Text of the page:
Symptoms: toxicity and overdose
    Signs of vitamin D toxicity are high urine and blood calcium.
    The first sign of vitamin D toxicity is hypercalcuria (excess calciumin the urine) followed byhypercalcemia (high bloodcalcium). The following symptoms may present:
    • nausea
    • vomiting
    • poor appetite
    • constipation (possibly alternating with diarrhea)
    • weakness
    • weight loss
    • tingling sensations in the mouth
    • confusion
    • heart rhythm abnormalities
    The immediate symptoms of vitamin D overdose are:
    • abdominal cramps
    • nausea
    • vomiting
    What to do if you think you are vitamin D toxic
    Vitamin D is not toxic when used in the amounts Nature intended.
    It is fairly difficult to become toxic using vitamin D3. If you think you may be toxic because you are having an adverse reaction to vitamin D but you have not been using excessive amounts like those described above, your symptoms could be due to reasons other than toxicity.
    Test serum levels
    First thing is to stop supplementation, then have your physician help you determine if you are toxic by testing your 25(OH)D levels. This is the same test used to determine vitamin D deficiency.
    Rule out other possibilities
    If results indicate levels lower than 200-250 ng/mL (500-750 nmol/L), you are most likely not toxic. In this case, the reaction you experienced may be a result of:
    1. An underlying magnesium deficiency. This is the most common reason for symptoms brought on by using vitamin D.
    2. Vitamin D hypersensitivity due to pre-existing high blood calcium(hypercalcemia). Often mistaken for vitamin D toxicity, hypercalcemia is a rare condition usually caused by one of the following:
    o primary hyperparathyroidism (most common cause)
    o sarcoidosis
    o granulomatous TB
    o some cancers
    If toxic, reduce serum levels
    If the results show a serum 25(OH)D level of 200-250 ng/mL (500-750 nmol/L) or more, you could be toxic. The following measures should be taken until vitamin D levels return to normal:
    1. avoidance of direct sunlight exposure
    2. avoidance of foods and supplements containing vitamin D
    3. restriction of calcium intake
    4. drinking 8 glasses of water daily
    Once 25(OH)D levels have normalized, sunlight exposure and/or vitamin D supplementation can be resumed, taking care not to overdo it.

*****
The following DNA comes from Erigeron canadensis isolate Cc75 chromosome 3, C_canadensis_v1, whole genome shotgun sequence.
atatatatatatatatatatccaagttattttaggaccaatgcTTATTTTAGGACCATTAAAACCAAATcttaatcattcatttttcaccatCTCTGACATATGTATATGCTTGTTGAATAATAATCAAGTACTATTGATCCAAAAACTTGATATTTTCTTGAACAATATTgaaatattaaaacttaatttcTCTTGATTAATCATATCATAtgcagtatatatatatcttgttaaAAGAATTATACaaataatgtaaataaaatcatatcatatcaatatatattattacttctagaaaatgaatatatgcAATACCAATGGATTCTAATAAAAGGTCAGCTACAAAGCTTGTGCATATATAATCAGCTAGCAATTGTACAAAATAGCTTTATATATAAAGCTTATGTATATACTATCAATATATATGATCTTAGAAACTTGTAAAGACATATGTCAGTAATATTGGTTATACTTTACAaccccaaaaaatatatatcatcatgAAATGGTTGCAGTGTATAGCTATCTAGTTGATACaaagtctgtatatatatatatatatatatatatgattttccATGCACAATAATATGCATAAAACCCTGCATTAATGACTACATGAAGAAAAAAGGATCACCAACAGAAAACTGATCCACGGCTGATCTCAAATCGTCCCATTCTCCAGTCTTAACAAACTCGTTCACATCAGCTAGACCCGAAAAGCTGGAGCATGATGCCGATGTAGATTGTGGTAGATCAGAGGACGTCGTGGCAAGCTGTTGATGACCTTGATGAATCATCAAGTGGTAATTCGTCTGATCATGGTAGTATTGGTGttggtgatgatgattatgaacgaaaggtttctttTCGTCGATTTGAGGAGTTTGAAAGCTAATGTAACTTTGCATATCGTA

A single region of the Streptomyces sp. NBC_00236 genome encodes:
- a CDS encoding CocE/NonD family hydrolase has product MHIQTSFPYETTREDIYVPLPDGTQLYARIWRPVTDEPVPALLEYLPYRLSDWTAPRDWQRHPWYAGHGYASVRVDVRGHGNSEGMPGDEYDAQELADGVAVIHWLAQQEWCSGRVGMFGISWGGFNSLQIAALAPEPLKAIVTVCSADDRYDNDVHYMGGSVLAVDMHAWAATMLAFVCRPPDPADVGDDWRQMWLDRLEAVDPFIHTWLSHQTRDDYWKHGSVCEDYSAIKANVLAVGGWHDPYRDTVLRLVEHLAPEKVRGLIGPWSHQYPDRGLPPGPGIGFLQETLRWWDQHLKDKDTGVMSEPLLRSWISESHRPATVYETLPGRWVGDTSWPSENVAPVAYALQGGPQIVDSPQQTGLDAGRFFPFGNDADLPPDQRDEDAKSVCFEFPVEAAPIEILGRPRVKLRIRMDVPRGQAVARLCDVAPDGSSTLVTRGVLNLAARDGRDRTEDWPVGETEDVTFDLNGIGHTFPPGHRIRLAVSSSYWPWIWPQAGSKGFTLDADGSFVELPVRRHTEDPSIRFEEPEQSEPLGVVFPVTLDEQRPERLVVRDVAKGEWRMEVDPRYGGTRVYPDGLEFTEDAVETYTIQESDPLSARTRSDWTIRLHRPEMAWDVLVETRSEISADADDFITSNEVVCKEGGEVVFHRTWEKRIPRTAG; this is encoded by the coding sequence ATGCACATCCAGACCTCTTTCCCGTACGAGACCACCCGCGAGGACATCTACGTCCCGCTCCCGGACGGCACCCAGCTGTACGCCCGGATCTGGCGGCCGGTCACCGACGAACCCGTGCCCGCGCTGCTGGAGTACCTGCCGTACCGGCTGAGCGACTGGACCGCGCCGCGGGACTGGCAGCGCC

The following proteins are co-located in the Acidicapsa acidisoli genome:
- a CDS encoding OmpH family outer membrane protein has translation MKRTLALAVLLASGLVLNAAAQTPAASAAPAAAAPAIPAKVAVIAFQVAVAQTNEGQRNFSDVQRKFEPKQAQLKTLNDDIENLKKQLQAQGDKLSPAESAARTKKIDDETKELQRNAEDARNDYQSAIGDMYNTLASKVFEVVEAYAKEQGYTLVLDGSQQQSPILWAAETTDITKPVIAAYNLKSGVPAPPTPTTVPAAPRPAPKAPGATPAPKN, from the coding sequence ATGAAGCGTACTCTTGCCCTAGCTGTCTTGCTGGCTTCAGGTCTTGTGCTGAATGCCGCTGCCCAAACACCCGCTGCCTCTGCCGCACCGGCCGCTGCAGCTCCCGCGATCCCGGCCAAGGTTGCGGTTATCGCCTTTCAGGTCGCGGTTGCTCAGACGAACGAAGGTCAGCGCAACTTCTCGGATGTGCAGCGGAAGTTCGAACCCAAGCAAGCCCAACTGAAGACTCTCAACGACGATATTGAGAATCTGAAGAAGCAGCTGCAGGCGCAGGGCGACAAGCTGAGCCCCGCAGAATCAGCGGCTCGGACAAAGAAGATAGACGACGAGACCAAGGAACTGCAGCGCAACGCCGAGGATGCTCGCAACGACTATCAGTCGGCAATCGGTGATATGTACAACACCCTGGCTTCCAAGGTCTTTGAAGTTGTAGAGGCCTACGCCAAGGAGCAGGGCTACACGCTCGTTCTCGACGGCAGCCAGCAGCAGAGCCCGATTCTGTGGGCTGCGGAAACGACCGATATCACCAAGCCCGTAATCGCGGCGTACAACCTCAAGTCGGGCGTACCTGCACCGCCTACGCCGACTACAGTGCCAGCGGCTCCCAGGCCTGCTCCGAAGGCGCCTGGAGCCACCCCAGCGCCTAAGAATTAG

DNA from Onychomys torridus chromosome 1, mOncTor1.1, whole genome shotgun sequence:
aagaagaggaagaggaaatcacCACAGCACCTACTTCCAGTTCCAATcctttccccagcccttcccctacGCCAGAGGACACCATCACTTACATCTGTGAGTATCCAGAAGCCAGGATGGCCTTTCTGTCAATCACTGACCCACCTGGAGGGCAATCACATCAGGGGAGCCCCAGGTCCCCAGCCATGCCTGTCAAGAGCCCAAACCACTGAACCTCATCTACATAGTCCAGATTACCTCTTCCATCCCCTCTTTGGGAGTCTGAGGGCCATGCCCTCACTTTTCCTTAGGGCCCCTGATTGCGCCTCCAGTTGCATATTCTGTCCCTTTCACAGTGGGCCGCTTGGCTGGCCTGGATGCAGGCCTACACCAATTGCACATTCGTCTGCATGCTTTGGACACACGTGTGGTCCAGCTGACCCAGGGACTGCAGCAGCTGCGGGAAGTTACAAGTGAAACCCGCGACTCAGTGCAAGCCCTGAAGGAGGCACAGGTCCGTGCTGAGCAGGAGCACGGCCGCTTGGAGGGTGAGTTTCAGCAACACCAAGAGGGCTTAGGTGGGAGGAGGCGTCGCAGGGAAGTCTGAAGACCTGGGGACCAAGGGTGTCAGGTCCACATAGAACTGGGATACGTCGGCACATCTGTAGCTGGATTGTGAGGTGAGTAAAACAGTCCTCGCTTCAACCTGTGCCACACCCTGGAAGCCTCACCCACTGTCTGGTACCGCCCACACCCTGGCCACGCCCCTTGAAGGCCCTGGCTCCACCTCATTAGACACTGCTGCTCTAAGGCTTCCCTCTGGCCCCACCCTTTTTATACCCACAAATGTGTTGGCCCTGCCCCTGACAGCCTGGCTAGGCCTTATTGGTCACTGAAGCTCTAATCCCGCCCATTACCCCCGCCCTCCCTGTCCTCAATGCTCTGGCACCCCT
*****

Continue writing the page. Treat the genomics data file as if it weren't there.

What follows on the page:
In most cases, vitamin D toxicity can be corrected without lasting problems, provided the body has not remained in a hypercalcemic state for too long.Hypercalcemia has the potential to cause soft tissue calcification, resulting in deposits of calcium crystals in the heart, lungs, and/or kidneys. With prolongedhypercalcemia, permanent damage is possible if calcification is severe enough.
    Page last edited: 03 November 2011
    1. Vieth, R. Vitamin D supplementation, 25-hydroxyvitamin D concentrations, and safety. Am J Clin Nutr. 1999 May; 69 (5): 842-56.
    2. Koutkia, P. Chen, T. C. Holick, M. F. Vitamin D intoxication associated with an over-the-counter supplement. N Engl J Med. 2001 Jul 5; 345 (1): 66-7.
    3. Los Angeles Times Supplements guru sues over his own product. 2010/4/29;
    4. Jones, G. Pharmacokinetics of vitamin D toxicity. Am J Clin Nutr. 2008 Aug; 88 (2): 582S-586S.
    5. Heaney, R. P. Vitamin D: criteria for safety and efficacy. Nutr Rev. 2008 Oct; 66 (10 Suppl 2): S178-81.
    6. Vieth, R. Vitamin D toxicity, policy, and science. J Bone Miner Res. 2007 Dec; 22 Suppl 2V64-8.
    7. Vieth, R. Critique of the considerations for establishing the tolerable upper intake level for vitamin D: critical need for revision upwards. J Nutr. 2006 Apr; 136 (4): 1117-22.
    8. NIH Office of Dietary Supplements Dietary Supplement Fact Sheet: Vitamin D. 2009/11/13;
    9. Deluca, H. F. Prahl, J. M. Plum, L. A. 1,25-Dihydroxyvitamin D is not responsible for toxicity caused by vitamin D or 25-hydroxyvitamin D. Arch Biochem Biophys. 2010 Oct 18;

    • Henry Bauer said

      Thanks for the corrective caution.
      I suppose my postings could be seen as a sort of recommendation, but I’ve intended them only as interesting material, I haven’t taken the time to do a properly comprehensive search of the literature. I do think Aziz is quite judicious in his book, acknowledging the need to consider toxicity and that his own experience is anecdotal.